• Placido Orosa, 
  • José Anastasio Montero



The atrium is the major site of ANP synthesis, which has been said to increase in heart failure as a result of increased production in the left ventricular (LV) myocardium. This is a key issue related to its diagnostic and prognostic capabilities. We aimed to evaluate protein levels of proANP and ANP and the enzymes that cleave the natriuretic peptides, corin and furin, in the LV tissue of heart transplant patients with dilated (DCM) and ischemic (ICM) cardiomyopathy compared with control donors (CNT). We also evaluate mRNA levels of ANP gene (NPPA) by RNA sequencing in the same tissue.

Methods and Results

Seventy-three human LV tissue samples from ICM (n = 30) and DCM (n = 33) patients and CNT (n = 10) were analyzed by Western blot and RNA sequencing. Comparing protein levels according to etiology, neither DCM nor ICM showed levels of proANP or ANP different from those of CNT. However, NPPA was increased in both groups compared to CNT (DCM 32 fold, p<0.0001; ICM 10 fold, p<0.0001). Corin (but not furin) was elevated in the ICM group compared to CNT (112±24 vs. 100±7, p<0.05), and its level was inversely related with LV ejection fraction (LVEF) (r = −0.399, p<0.05).


Patients present with elevated levels of NPPA but not of proANP or ANP proteins in LV tissue, which may be due to posttranscripcional regulation of NPPA or different pathways for ANP secretion between the atrium and ventricle. Moreover, there are differences between DCM and ICM in corin levels, indicating that a different molecular mechanism may exist that converge in this syndrome. Further, LV concentration of corin is inversely related to LVEF in ICM.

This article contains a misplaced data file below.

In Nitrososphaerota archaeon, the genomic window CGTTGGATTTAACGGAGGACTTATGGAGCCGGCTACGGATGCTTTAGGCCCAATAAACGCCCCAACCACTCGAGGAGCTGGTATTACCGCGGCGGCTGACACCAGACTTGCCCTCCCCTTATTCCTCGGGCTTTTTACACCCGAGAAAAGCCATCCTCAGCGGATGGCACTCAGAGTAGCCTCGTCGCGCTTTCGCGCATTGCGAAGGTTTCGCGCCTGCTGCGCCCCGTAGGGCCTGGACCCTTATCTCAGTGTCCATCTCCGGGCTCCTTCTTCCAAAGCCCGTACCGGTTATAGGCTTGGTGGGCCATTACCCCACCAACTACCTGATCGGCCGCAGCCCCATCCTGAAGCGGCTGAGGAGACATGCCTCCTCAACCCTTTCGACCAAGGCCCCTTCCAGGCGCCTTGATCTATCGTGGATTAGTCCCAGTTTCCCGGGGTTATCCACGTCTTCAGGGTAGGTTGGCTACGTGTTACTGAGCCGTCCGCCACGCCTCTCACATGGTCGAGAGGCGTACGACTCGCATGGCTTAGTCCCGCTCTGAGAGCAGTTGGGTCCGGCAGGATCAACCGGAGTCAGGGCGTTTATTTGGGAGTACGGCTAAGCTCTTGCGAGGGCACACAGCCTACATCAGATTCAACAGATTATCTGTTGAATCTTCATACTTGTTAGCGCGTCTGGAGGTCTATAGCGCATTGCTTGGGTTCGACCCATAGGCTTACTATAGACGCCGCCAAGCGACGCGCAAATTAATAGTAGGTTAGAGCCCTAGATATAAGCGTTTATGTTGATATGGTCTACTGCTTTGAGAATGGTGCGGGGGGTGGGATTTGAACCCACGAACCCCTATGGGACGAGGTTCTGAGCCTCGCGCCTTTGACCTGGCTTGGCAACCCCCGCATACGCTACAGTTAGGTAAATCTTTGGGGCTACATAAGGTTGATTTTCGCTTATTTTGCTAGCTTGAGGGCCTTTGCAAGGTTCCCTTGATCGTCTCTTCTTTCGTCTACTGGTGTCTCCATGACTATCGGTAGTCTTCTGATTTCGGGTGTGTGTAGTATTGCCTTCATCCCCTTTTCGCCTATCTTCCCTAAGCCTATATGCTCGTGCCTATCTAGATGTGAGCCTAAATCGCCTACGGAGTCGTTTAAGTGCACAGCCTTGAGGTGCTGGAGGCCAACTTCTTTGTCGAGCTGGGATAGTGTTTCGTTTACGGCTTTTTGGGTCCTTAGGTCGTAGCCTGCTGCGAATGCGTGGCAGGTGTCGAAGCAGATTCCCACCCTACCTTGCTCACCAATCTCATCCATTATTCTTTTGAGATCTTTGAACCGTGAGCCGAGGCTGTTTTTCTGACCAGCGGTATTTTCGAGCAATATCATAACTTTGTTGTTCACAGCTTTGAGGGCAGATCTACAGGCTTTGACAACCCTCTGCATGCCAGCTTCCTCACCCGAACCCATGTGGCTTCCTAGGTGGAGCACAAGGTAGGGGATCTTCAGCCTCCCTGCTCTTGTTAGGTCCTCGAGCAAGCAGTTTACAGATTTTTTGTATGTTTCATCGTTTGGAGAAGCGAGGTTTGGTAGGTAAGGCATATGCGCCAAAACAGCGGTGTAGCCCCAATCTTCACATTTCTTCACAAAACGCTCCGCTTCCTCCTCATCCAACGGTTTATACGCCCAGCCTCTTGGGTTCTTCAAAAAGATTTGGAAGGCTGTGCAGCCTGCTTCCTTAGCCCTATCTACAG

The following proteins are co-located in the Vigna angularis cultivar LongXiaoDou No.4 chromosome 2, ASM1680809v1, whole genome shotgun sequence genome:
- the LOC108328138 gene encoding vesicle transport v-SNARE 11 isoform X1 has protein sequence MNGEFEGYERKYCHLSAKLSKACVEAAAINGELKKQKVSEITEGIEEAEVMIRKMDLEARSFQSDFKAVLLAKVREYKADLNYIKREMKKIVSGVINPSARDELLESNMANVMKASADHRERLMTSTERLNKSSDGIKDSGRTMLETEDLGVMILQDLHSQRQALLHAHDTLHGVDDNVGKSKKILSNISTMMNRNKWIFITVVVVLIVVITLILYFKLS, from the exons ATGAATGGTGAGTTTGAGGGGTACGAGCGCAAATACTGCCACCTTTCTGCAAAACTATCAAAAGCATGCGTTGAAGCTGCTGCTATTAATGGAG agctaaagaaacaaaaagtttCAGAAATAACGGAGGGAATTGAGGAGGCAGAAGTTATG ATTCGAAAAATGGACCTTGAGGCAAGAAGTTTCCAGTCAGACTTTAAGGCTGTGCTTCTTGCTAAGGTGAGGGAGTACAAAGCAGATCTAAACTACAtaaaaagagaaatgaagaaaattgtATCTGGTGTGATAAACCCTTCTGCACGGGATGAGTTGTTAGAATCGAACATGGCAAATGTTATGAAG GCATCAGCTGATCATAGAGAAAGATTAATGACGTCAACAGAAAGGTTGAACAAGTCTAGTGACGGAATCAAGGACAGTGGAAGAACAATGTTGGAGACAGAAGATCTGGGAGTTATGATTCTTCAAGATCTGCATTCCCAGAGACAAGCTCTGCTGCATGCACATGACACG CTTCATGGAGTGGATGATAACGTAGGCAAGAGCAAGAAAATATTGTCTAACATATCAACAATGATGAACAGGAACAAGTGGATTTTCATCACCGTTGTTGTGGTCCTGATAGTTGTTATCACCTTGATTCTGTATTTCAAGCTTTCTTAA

Heart failure (HF) is caused by any condition that reduces the efficiency of the myocardium through damage or overloading. Natriuretic peptides (NP) are a family of peptides that cause effects such as diuresis, natriuresis, vasodilation, and inhibition of aldosterone synthesis and renin secretion; playing an important role in regulating blood pressure and blood volume [1]. Our group has extensively studied the NP in plasma, urine and tissue, and their value in monitoring patients with hypertension and HF [2][6]. NP concentrations in plasma are routinely used in clinical medicine to aid in the diagnosis, prognosis, and determination of the severity of HF: specifically atrial natriuretic peptide (ANP) and brain natriuretic peptide (BNP) [7][10].